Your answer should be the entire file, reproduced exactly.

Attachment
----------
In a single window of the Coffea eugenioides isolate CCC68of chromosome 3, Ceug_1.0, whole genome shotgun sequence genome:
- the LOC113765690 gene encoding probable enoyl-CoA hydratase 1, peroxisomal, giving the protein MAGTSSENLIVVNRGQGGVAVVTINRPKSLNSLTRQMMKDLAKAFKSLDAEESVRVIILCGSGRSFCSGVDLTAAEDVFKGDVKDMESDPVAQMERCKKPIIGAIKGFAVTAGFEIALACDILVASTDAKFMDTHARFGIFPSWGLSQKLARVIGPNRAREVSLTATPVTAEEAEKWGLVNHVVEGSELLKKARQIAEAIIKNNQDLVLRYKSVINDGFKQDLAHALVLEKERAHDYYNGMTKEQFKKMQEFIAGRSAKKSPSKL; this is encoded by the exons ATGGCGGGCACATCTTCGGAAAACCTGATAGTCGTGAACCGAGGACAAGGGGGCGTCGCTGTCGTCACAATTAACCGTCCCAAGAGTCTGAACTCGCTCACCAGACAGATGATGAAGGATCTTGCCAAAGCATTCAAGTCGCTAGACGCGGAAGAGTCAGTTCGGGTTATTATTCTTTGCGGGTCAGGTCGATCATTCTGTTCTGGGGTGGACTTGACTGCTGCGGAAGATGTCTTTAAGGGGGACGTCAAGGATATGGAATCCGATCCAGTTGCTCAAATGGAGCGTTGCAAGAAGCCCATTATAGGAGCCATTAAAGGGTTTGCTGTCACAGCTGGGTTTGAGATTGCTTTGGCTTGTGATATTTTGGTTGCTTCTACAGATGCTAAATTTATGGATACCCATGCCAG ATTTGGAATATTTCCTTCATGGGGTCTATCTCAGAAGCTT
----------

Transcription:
In a single window of the Coffea eugenioides isolate CCC68of chromosome 3, Ceug_1.0, whole genome shotgun sequence genome:
- the LOC113765690 gene encoding probable enoyl-CoA hydratase 1, peroxisomal, giving the protein MAGTSSENLIVVNRGQGGVAVVTINRPKSLNSLTRQMMKDLAKAFKSLDAEESVRVIILCGSGRSFCSGVDLTAAEDVFKGDVKDMESDPVAQMERCKKPIIGAIKGFAVTAGFEIALACDILVASTDAKFMDTHARFGIFPSWGLSQKLARVIGPNRAREVSLTATPVTAEEAEKWGLVNHVVEGSELLKKARQIAEAIIKNNQDLVLRYKSVINDGFKQDLAHALVLEKERAHDYYNGMTKEQFKKMQEFIAGRSAKKSPSKL; this is encoded by the exons ATGGCGGGCACATCTTCGGAAAACCTGATAGTCGTGAACCGAGGACAAGGGGGCGTCGCTGTCGTCACAATTAACCGTCCCAAGAGTCTGAACTCGCTCACCAGACAGATGATGAAGGATCTTGCCAAAGCATTCAAGTCGCTAGACGCGGAAGAGTCAGTTCGGGTTATTATTCTTTGCGGGTCAGGTCGATCATTCTGTTCTGGGGTGGACTTGACTGCTGCGGAAGATGTCTTTAAGGGGGACGTCAAGGATATGGAATCCGATCCAGTTGCTCAAATGGAGCGTTGCAAGAAGCCCATTATAGGAGCCATTAAAGGGTTTGCTGTCACAGCTGGGTTTGAGATTGCTTTGGCTTGTGATATTTTGGTTGCTTCTACAGATGCTAAATTTATGGATACCCATGCCAG ATTTGGAATATTTCCTTCATGGGGTCTATCTCAGAAGCTT